Clinton on Russia and NATO

Hillary Clinton addressed the Atlantic Council this evening on “The Future of NATO” as a kickoff to a conference on a new strategic concept for the sixty-year-old Alliance.   She worked very hard to square the circle on NATO-Russia relations, both advocating increased cooperation and leaving the door open for further contentious expansion.

Clinton reiterated the bipartisan US policy of the last twenty years that “unambiguously, while Russia faces challenges to its security, NATO is not among them” and that “no outside power has a right to dictate the decision of a sovereign nation” to join a military alliance.  At the same time, she emphasized that “we want a cooperative relationship” and noting that “we face common threats” including drug trafficking along the Russia-Afghanistan border and the proliferation of nuclear weapons. 

Asked by Atlantic Council president and CEO Frederick Kempe whether NATO’s expansion could conceivably include Russia, Clinton joked, “Well, I can imagine it — but I don’t know if Russia can.”

Intellectually, this policy is coherent.  Practically speaking, it isn’t.  At least not yet.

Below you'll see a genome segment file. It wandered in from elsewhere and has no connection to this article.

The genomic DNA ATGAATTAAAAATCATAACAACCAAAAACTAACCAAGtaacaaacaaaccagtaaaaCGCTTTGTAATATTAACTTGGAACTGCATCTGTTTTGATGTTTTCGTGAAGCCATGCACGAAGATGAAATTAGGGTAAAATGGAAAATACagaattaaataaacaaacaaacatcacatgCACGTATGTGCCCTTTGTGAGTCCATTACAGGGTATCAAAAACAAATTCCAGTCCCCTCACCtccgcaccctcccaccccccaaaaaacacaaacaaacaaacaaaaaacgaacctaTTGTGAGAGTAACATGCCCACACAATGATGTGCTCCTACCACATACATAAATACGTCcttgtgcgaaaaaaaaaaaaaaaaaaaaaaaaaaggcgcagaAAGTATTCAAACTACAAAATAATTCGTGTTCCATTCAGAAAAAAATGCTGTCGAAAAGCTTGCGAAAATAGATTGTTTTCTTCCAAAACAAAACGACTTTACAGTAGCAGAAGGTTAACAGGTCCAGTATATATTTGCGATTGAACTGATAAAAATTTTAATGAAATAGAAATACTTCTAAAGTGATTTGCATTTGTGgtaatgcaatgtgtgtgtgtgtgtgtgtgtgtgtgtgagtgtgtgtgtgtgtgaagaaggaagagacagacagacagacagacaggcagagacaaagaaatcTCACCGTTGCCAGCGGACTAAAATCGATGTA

While we in the West understand that NATO is no threat to Russia — the idea borders on the absurd, in fact — it’s by no means clear in Moscow.  After all, preparing to fight — and thus deterring — a war with Soviet Russia was NATO’s core reason for coming into existence and sustained the Alliance its first four decades.  And, certainly, part of the attraction to the former Warsaw Pact countries for joining NATO was and remains an assurance that a recalcitrant Moscow doesn’t reassert control. 

Given that Russia is both a major regional player and one that lacks confidence, NATO has a delicate balancing act.  Many European countries depend on Moscow for their energy supplies.  Indeed, so much so that Clinton argues that the framers of the new strategic concept should consider whether energy security constitutes an Article V mission.   As such, it’s inconceivable that every European power would risk war with Russia over the territorial integrity of Georgia or Ukraine — let alone that unanimity would exist. 

So, until such time as Russia can conceive of itself as a member of NATO — or otherwise becomes so integrated into the community of nations as not to consider expansion to its very borders of an Alliance founded to contain it  a threat — it’s likely that the right of countries to join the Alliance regardless of Moscow’s wishes will remain a matter of theory rather than practice.  And that desires for “a cooperative relationship” will continue to trump expansion.

James Joyner is managing editor of the Atlantic Council.

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